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Philips Park, Manchester (also known as Phillip's Park)


Philips Park is a public park, which was the site of Bradford Hall in 1848. There was no park or grounds shown attached to this building. The site is bounded by the River Medlock to the north with Philips Park Cemetery beyond, Mill Street to the west, Bank Street to the east and Philips Park Mills to the south. There are entrances from Phillips Park Cemetery and two from Mill Street. The site includes boundary walks with intersecting walks throughout and a bandstand to the eastern end of the park. The site is extant, although the ponds are reduced in number.


In the north-west the ground is undulating, rising about 9 metres to the centre of the park and the generally level area in the south-east. From the centre of the park the ground falls about 14 metres to the north with a steep east/west bank.
The following is from the Register of Parks and Gardens of Special Historic Interest. For the most up-to-date Register entry, please visit the The National Heritage List for England (NHLE):

Philips Park, with Queen's Park (see the description of this site elsewhere in the Register), Manchester and Peel Park in Salford, was one of the first three public parks in the Manchester area, established at public expense as a single enterprise. All were designed by Joshua Major (1786-1866) following an open competition and opened consecutively on the same day in 1846, a year earlier than the official opening of Birkenhead Park (see the description of this site elsewhere in the Register).



Philips Park is situated c 3.2km east-north-east of Manchester city centre and is c 12.5ha in area. To the north the park is bounded by the meandering River Irwell which separates the park from the 30ha Philips Park Cemetery, opened in 1867. The river flows west in an open culvert with level banks and central channel, all faced in red terracotta brick, at the foot of c 1.4m high stone walls which retain the base of c 2.5m high embankments to either side. Within the park 1.2m high C20 railings are set at the head of the embankment.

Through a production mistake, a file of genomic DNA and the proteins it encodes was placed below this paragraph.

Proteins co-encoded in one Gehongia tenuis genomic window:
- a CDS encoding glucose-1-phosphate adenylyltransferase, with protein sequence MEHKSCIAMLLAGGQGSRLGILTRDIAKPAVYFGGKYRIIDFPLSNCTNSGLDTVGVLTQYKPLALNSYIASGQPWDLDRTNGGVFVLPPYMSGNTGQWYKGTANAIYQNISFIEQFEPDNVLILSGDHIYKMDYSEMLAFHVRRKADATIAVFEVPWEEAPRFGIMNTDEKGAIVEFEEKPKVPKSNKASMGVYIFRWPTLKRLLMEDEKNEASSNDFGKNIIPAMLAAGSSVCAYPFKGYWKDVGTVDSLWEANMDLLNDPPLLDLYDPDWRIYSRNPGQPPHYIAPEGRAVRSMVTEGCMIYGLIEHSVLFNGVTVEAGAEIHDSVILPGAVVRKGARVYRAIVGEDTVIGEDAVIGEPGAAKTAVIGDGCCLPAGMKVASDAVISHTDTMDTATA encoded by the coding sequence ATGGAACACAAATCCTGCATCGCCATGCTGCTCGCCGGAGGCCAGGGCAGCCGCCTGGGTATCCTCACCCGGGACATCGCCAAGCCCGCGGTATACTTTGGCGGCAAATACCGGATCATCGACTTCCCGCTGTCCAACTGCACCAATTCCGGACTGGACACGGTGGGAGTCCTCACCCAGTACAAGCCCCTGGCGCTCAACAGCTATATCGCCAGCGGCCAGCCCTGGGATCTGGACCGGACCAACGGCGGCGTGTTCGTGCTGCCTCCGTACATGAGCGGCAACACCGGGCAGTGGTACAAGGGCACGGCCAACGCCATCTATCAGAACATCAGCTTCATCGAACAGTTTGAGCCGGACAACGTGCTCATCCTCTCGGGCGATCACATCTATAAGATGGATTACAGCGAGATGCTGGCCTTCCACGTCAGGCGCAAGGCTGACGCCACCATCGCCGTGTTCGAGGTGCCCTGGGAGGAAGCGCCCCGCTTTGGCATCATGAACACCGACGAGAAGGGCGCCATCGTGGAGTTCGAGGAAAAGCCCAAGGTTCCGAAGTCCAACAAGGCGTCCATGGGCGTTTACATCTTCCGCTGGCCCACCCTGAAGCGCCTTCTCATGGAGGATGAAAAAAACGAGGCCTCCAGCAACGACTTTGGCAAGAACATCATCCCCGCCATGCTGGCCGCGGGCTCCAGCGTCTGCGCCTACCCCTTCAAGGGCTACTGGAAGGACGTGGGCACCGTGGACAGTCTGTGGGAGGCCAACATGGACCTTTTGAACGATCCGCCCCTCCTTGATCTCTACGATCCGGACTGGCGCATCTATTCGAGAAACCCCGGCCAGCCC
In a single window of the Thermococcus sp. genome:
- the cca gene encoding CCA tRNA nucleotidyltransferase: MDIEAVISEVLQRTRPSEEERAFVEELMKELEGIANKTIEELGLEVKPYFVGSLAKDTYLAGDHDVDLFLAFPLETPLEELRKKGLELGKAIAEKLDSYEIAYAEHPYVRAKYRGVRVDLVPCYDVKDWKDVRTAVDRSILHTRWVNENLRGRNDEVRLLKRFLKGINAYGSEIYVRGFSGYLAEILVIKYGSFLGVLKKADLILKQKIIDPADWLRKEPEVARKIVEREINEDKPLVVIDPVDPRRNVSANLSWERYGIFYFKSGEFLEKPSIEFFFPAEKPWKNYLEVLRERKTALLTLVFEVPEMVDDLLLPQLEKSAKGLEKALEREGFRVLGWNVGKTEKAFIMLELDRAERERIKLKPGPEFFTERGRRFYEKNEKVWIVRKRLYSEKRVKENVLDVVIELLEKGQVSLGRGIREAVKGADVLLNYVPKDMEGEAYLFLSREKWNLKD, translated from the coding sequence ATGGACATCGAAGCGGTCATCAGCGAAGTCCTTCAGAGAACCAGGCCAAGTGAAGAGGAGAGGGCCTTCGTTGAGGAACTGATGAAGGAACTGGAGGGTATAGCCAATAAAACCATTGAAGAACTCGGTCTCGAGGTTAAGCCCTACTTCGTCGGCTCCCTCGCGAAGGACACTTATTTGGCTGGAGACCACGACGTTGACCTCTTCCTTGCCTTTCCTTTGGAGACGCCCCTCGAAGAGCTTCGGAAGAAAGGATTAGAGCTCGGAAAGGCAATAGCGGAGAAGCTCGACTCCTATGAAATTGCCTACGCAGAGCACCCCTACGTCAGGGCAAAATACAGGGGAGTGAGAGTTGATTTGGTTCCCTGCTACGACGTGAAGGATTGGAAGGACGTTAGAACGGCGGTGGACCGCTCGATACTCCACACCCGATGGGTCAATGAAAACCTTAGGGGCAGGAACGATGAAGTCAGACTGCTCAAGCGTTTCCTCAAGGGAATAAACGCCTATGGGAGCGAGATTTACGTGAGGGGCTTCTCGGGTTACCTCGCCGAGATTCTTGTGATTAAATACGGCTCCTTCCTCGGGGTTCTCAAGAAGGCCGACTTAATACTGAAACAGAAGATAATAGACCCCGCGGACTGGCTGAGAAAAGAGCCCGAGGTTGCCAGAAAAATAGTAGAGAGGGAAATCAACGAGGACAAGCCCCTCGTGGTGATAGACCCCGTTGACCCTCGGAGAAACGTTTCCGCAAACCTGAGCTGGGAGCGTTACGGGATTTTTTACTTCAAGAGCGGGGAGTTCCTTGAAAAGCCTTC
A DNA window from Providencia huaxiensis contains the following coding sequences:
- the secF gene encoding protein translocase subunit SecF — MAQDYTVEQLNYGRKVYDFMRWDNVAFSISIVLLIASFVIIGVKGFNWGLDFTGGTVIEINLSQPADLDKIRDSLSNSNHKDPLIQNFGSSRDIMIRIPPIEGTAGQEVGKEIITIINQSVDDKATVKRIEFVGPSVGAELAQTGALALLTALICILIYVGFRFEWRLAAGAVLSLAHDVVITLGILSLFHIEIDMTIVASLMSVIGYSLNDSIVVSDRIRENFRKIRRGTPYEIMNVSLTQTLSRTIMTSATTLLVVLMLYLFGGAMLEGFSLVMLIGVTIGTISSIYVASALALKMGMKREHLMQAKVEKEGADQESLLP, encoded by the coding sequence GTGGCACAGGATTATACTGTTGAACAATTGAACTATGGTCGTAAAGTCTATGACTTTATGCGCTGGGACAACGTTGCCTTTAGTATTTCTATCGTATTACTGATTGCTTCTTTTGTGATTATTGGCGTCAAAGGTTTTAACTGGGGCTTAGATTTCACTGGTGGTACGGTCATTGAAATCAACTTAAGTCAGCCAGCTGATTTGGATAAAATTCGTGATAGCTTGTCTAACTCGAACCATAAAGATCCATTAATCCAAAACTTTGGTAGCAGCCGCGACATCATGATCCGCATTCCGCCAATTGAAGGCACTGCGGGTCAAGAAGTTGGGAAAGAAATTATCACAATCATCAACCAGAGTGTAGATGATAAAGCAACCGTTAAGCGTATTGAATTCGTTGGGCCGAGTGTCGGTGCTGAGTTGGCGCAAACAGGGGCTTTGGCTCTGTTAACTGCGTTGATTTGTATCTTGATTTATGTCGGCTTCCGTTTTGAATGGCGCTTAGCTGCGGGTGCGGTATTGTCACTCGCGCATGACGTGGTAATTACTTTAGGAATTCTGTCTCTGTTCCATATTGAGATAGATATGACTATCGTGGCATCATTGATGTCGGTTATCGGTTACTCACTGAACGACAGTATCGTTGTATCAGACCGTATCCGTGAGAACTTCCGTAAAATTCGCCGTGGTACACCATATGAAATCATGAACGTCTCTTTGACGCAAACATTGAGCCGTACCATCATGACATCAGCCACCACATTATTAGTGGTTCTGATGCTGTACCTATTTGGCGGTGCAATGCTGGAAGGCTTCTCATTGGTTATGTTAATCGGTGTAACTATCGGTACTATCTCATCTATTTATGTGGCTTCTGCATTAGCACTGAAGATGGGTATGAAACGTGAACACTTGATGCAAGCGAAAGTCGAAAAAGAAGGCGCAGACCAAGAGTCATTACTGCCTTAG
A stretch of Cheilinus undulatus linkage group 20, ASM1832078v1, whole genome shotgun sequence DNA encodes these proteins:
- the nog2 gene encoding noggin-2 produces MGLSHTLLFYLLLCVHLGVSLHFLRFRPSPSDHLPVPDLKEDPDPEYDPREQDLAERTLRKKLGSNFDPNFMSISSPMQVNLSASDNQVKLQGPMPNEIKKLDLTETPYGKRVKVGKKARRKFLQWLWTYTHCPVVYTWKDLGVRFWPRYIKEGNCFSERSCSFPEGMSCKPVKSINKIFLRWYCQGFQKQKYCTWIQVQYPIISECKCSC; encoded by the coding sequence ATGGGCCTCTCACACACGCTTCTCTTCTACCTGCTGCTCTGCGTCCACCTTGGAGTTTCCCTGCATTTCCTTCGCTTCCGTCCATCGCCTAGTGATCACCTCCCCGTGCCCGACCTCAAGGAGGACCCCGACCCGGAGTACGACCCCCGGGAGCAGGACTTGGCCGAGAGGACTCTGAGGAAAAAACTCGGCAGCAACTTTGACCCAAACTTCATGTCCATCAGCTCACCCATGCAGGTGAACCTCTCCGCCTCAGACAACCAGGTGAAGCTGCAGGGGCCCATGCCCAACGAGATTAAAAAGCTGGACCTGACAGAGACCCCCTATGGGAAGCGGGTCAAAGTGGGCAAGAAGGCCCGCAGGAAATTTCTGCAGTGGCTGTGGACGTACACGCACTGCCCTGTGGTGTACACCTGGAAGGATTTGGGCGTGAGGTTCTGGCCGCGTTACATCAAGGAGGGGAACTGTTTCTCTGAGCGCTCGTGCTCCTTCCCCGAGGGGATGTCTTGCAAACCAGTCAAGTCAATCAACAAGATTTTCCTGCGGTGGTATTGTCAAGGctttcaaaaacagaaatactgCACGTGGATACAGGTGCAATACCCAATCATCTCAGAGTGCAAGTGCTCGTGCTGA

On the west side the park is bounded by Alan Turing Way (formerly Mill Street) and marked by a 1.4m high stone boundary wall topped with 0.3m high C20 railings between stone piers. From the south-west corner of the park the southern boundary is marked by a c 3.2m high C19 brick wall with C19 and C20 housing to the west end and a bus depot to the east end. Sections of the wall have been lowered opposite Kinloch, Clague, and Archer Streets, which run at right angles to the boundary, and replaced with C20 railings. Some 60m to the east of Archer Street the brick wall reduces to 0.15m above pavement level. To the south-east the park is bounded by a c 8m high early C20 brick-arched mineral railway viaduct with decorative brickwork panels and stone detailing. On the eastern boundary a small corner of the park extends south beyond the viaduct to Bank Street, with the boundary marked by a low brick wall with stone coping, C20 railings, and an evergreen hedge.